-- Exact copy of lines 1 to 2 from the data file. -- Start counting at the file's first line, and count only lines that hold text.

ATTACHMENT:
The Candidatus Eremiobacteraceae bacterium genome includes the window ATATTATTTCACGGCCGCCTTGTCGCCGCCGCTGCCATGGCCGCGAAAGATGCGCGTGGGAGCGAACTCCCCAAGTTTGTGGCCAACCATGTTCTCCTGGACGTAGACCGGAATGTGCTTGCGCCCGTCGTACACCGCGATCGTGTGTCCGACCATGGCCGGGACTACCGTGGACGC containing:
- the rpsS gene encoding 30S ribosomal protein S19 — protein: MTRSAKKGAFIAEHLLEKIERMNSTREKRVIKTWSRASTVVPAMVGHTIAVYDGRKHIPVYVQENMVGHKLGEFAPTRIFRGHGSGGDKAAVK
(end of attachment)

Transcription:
The Candidatus Eremiobacteraceae bacterium genome includes the window ATATTATTTCACGGCCGCCTTGTCGCCGCCGCTGCCATGGCCGCGAAAGATGCGCGTGGGAGCGAACTCCCCAAGTTTGTGGCCAACCATGTTCTCCTGGACGTAGACCGGAATGTGCTTGCGCCCGTCGTACACCGCGATCGTGTGTCCGACCATGGCCGGGACTACCGTGGACGC containing:
- the rpsS gene encoding 30S ribosomal protein S19 — protein: MTRSAKKGAFIAEHLLEKIERMNSTREKRVIKTWSRASTVVPAMVGHTIAVYDGRKHIPVYVQENMVGHKLGEFAPTRIFRGHGSGGDKAAVK